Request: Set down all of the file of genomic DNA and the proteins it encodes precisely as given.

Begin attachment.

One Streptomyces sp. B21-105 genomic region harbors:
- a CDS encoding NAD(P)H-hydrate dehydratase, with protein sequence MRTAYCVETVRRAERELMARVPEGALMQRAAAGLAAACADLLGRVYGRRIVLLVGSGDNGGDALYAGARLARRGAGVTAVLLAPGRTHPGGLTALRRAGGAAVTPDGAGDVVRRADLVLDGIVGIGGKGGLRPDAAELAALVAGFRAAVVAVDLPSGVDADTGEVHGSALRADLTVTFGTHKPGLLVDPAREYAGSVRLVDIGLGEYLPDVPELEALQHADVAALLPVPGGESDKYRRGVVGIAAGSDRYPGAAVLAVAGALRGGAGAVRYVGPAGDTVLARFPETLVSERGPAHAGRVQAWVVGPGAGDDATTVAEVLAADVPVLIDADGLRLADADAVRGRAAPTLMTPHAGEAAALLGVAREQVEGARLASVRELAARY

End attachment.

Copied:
One Streptomyces sp. B21-105 genomic region harbors:
- a CDS encoding NAD(P)H-hydrate dehydratase, with protein sequence MRTAYCVETVRRAERELMARVPEGALMQRAAAGLAAACADLLGRVYGRRIVLLVGSGDNGGDALYAGARLARRGAGVTAVLLAPGRTHPGGLTALRRAGGAAVTPDGAGDVVRRADLVLDGIVGIGGKGGLRPDAAELAALVAGFRAAVVAVDLPSGVDADTGEVHGSALRADLTVTFGTHKPGLLVDPAREYAGSVRLVDIGLGEYLPDVPELEALQHADVAALLPVPGGESDKYRRGVVGIAAGSDRYPGAAVLAVAGALRGGAGAVRYVGPAGDTVLARFPETLVSERGPAHAGRVQAWVVGPGAGDDATTVAEVLAADVPVLIDADGLRLADADAVRGRAAPTLMTPHAGEAAALLGVAREQVEGARLASVRELAARY